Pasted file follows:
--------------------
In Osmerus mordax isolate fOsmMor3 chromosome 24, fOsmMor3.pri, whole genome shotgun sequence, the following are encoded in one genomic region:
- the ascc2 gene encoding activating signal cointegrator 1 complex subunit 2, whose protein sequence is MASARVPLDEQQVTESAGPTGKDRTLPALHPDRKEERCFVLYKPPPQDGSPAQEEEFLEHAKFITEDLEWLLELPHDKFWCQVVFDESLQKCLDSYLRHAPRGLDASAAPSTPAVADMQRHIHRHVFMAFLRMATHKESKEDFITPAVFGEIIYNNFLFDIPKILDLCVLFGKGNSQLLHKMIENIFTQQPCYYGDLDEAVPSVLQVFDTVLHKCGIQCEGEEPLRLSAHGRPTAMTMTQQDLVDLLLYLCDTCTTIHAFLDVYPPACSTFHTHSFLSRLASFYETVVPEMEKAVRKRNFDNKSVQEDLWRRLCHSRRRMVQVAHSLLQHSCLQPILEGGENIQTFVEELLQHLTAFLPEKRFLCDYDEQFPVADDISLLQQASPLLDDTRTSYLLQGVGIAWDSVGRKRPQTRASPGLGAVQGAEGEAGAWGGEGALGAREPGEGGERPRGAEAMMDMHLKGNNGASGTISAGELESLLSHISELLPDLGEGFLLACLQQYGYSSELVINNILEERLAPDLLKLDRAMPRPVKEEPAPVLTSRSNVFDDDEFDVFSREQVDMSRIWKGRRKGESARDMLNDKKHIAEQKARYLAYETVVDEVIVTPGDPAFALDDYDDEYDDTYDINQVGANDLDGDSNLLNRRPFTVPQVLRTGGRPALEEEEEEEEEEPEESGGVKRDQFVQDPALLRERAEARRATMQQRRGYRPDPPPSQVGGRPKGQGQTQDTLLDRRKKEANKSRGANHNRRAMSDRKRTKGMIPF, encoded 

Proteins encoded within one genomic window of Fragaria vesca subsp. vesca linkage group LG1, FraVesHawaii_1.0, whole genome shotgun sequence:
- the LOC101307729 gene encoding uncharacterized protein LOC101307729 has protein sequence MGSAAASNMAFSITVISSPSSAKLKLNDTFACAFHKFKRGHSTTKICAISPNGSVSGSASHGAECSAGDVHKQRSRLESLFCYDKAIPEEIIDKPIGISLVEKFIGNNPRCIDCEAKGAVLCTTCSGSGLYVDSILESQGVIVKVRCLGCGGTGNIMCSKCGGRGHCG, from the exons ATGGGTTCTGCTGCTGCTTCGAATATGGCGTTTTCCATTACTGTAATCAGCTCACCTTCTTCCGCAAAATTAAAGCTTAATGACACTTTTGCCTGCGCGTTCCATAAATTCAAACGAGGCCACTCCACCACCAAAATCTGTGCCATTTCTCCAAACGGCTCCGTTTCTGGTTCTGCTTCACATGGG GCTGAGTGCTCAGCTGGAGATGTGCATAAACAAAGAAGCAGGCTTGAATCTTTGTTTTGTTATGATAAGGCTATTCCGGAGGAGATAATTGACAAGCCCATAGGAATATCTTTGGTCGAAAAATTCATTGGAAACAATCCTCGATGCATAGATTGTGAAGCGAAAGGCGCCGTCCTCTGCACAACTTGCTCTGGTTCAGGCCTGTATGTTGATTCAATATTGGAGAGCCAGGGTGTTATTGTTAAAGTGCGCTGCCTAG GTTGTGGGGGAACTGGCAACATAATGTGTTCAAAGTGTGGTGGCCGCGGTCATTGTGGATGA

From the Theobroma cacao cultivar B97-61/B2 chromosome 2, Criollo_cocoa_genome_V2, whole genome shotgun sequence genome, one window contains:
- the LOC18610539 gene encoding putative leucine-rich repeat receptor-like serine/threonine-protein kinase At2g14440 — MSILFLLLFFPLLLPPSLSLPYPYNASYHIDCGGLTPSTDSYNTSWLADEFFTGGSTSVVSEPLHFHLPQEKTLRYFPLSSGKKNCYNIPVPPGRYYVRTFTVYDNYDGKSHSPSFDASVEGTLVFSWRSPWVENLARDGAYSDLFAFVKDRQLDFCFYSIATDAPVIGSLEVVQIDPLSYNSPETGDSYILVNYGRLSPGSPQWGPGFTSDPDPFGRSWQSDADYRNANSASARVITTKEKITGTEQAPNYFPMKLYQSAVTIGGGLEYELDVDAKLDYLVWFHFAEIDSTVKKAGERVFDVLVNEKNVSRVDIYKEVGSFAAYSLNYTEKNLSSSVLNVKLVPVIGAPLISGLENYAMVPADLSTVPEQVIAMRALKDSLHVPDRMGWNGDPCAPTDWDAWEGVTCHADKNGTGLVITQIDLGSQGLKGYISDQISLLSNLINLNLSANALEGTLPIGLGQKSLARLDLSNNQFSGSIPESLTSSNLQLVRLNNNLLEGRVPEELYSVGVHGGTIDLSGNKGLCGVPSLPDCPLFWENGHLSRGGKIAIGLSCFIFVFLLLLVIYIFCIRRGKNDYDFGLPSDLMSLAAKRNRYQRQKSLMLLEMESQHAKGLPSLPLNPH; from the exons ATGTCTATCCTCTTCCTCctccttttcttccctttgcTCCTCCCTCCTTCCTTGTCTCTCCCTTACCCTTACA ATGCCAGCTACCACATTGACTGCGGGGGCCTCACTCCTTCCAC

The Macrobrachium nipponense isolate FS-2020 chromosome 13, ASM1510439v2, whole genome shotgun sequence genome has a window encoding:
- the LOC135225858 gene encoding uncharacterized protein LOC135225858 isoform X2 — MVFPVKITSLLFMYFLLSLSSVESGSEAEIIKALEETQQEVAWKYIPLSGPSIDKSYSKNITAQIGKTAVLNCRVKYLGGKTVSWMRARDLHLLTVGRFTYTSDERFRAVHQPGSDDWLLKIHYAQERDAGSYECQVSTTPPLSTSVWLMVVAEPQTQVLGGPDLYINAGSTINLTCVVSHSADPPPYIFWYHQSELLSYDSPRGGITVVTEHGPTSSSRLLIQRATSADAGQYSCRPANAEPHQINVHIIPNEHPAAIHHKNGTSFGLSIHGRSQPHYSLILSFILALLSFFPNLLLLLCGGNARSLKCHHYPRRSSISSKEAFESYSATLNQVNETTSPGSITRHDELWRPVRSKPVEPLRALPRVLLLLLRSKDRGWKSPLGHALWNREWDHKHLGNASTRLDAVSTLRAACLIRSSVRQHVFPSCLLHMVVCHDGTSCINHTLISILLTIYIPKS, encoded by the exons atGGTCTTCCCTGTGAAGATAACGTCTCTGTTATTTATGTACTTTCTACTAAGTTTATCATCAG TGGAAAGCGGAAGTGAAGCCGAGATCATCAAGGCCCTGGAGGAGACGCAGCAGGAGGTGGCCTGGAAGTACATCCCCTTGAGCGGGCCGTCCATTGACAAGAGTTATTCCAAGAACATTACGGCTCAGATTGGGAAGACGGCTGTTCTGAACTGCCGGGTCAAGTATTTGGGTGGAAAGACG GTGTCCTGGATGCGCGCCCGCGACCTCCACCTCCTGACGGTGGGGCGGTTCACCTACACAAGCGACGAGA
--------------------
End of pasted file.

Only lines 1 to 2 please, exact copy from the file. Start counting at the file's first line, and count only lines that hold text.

In Osmerus mordax isolate fOsmMor3 chromosome 24, fOsmMor3.pri, whole genome shotgun sequence, the following are encoded in one genomic region:
- the ascc2 gene encoding activating signal cointegrator 1 complex subunit 2, whose protein sequence is MASARVPLDEQQVTESAGPTGKDRTLPALHPDRKEERCFVLYKPPPQDGSPAQEEEFLEHAKFITEDLEWLLELPHDKFWCQVVFDESLQKCLDSYLRHAPRGLDASAAPSTPAVADMQRHIHRHVFMAFLRMATHKESKEDFITPAVFGEIIYNNFLFDIPKILDLCVLFGKGNSQLLHKMIENIFTQQPCYYGDLDEAVPSVLQVFDTVLHKCGIQCEGEEPLRLSAHGRPTAMTMTQQDLVDLLLYLCDTCTTIHAFLDVYPPACSTFHTHSFLSRLASFYETVVPEMEKAVRKRNFDNKSVQEDLWRRLCHSRRRMVQVAHSLLQHSCLQPILEGGENIQTFVEELLQHLTAFLPEKRFLCDYDEQFPVADDISLLQQASPLLDDTRTSYLLQGVGIAWDSVGRKRPQTRASPGLGAVQGAEGEAGAWGGEGALGAREPGEGGERPRGAEAMMDMHLKGNNGASGTISAGELESLLSHISELLPDLGEGFLLACLQQYGYSSELVINNILEERLAPDLLKLDRAMPRPVKEEPAPVLTSRSNVFDDDEFDVFSREQVDMSRIWKGRRKGESARDMLNDKKHIAEQKARYLAYETVVDEVIVTPGDPAFALDDYDDEYDDTYDINQVGANDLDGDSNLLNRRPFTVPQVLRTGGRPALEEEEEEEEEEPEESGGVKRDQFVQDPALLRERAEARRATMQQRRGYRPDPPPSQVGGRPKGQGQTQDTLLDRRKKEANKSRGANHNRRAMSDRKRTKGMIPF, encoded 